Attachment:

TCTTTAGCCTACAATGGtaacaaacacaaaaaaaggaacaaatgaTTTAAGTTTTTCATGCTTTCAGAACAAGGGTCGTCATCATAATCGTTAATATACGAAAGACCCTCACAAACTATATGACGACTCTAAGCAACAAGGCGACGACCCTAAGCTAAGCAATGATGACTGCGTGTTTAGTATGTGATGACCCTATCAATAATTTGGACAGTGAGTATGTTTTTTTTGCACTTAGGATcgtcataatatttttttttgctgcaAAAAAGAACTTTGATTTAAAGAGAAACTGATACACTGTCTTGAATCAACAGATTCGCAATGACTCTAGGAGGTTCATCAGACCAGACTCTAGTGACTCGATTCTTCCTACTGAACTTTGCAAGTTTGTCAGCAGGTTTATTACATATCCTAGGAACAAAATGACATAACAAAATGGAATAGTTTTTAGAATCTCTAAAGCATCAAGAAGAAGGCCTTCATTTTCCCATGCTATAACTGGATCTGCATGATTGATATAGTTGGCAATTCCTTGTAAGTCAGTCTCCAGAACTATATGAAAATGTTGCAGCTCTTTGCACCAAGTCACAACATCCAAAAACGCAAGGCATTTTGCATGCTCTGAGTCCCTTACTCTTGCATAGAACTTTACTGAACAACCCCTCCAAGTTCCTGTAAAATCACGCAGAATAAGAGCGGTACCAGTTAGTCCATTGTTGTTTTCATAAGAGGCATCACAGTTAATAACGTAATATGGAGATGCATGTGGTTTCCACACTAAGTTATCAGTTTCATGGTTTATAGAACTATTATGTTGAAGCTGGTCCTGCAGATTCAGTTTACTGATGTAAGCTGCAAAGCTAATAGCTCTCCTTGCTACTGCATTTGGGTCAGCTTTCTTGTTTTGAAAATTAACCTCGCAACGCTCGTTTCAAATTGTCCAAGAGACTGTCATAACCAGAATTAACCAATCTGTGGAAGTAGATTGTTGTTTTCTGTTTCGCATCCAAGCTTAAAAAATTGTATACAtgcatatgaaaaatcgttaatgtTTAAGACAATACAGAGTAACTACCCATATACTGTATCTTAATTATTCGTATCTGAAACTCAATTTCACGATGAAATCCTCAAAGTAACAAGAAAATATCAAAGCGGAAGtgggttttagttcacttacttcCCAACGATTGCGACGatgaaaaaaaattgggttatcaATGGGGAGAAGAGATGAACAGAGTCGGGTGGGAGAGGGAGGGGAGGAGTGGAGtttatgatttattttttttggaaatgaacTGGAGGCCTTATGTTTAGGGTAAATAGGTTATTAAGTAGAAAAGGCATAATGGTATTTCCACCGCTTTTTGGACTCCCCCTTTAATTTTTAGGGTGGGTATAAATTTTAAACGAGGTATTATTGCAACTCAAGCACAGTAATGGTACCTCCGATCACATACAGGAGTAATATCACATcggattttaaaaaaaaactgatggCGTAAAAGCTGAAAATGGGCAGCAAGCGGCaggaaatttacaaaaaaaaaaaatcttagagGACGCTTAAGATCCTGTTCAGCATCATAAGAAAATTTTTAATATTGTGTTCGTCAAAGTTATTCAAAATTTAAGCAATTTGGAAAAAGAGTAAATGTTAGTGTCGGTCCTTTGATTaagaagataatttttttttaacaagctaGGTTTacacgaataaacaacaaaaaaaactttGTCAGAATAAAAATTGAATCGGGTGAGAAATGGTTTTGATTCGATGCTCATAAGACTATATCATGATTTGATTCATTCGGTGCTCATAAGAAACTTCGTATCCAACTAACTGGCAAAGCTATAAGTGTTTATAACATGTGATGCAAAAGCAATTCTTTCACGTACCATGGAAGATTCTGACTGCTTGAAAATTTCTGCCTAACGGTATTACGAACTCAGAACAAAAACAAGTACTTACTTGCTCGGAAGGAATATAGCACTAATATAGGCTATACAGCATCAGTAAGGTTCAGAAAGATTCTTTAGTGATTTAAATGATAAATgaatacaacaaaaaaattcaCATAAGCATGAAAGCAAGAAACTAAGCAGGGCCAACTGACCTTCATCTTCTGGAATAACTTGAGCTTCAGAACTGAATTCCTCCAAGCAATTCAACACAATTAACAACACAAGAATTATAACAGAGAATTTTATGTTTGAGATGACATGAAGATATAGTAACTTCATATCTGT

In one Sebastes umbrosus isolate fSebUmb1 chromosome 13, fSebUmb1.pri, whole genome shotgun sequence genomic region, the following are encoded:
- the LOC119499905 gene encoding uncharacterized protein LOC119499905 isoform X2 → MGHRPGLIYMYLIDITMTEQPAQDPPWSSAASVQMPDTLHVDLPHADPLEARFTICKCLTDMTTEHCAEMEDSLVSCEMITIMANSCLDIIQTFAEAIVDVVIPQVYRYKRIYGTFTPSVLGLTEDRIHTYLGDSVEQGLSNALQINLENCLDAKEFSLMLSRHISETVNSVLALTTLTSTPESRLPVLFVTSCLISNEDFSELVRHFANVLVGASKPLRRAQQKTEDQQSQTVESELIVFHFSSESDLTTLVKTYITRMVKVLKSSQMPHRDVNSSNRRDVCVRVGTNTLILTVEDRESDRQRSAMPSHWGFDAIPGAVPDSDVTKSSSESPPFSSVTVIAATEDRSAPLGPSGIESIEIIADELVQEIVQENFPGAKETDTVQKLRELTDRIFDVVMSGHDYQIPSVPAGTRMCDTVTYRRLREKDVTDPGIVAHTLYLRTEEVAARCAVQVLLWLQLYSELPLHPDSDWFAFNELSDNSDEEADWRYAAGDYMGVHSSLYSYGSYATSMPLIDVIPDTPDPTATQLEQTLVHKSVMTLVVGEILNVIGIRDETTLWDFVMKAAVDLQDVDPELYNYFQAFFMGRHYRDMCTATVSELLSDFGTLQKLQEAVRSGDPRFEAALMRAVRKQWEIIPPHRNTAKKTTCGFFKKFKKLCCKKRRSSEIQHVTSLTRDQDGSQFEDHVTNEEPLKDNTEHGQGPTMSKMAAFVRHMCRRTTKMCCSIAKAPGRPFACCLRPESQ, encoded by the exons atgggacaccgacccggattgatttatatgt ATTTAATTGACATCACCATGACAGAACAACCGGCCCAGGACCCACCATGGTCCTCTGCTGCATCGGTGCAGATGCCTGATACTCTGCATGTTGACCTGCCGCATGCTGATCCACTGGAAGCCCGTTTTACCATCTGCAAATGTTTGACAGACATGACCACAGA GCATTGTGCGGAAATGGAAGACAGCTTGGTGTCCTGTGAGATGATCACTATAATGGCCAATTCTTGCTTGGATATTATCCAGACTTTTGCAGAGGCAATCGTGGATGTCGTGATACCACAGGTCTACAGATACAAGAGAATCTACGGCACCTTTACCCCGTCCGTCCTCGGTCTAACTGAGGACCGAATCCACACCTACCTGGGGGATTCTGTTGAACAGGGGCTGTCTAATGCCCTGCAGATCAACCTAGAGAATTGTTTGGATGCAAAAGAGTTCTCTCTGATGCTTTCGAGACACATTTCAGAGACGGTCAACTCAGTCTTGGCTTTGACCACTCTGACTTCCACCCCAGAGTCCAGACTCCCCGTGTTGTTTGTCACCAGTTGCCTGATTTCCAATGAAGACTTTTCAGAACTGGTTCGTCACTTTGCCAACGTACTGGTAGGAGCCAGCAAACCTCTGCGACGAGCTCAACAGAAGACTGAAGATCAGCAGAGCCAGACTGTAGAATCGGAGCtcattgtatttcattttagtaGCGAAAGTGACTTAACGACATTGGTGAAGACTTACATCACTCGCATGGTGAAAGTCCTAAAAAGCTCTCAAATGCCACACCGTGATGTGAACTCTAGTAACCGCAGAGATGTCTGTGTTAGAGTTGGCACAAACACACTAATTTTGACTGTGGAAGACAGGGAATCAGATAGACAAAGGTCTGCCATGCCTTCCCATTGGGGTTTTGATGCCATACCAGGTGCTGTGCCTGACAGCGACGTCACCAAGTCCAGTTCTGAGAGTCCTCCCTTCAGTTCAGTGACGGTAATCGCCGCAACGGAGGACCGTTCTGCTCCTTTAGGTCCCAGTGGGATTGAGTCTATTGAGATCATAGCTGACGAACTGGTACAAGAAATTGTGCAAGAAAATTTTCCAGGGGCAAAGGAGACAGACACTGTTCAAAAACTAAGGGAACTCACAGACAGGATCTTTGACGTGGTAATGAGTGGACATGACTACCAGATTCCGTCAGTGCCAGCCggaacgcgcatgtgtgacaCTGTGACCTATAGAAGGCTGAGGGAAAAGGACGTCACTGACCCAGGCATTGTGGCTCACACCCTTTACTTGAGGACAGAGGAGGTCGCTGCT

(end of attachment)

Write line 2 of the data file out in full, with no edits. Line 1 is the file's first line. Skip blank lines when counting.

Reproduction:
In one Sebastes umbrosus isolate fSebUmb1 chromosome 13, fSebUmb1.pri, whole genome shotgun sequence genomic region, the following are encoded: